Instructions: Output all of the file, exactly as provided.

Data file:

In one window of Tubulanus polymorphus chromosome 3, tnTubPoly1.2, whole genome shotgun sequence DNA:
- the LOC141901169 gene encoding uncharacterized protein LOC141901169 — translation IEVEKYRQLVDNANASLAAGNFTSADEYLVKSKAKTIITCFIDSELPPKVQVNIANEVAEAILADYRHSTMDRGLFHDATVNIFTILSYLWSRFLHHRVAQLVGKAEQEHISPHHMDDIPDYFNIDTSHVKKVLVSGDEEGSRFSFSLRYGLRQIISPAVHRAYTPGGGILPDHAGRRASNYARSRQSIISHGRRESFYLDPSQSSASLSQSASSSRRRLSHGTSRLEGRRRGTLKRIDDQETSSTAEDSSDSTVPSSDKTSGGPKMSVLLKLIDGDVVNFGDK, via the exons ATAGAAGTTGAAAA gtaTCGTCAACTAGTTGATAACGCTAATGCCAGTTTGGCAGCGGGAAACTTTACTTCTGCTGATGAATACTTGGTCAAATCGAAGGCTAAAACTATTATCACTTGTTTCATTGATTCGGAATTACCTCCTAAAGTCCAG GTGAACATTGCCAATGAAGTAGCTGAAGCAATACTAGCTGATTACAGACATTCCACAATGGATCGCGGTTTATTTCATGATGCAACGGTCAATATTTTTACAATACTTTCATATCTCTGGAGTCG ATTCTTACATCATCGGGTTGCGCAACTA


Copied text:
In one window of Tubulanus polymorphus chromosome 3, tnTubPoly1.2, whole genome shotgun sequence DNA:
- the LOC141901169 gene encoding uncharacterized protein LOC141901169 — translation IEVEKYRQLVDNANASLAAGNFTSADEYLVKSKAKTIITCFIDSELPPKVQVNIANEVAEAILADYRHSTMDRGLFHDATVNIFTILSYLWSRFLHHRVAQLVGKAEQEHISPHHMDDIPDYFNIDTSHVKKVLVSGDEEGSRFSFSLRYGLRQIISPAVHRAYTPGGGILPDHAGRRASNYARSRQSIISHGRRESFYLDPSQSSASLSQSASSSRRRLSHGTSRLEGRRRGTLKRIDDQETSSTAEDSSDSTVPSSDKTSGGPKMSVLLKLIDGDVVNFGDK, via the exons ATAGAAGTTGAAAA gtaTCGTCAACTAGTTGATAACGCTAATGCCAGTTTGGCAGCGGGAAACTTTACTTCTGCTGATGAATACTTGGTCAAATCGAAGGCTAAAACTATTATCACTTGTTTCATTGATTCGGAATTACCTCCTAAAGTCCAG GTGAACATTGCCAATGAAGTAGCTGAAGCAATACTAGCTGATTACAGACATTCCACAATGGATCGCGGTTTATTTCATGATGCAACGGTCAATATTTTTACAATACTTTCATATCTCTGGAGTCG ATTCTTACATCATCGGGTTGCGCAACTA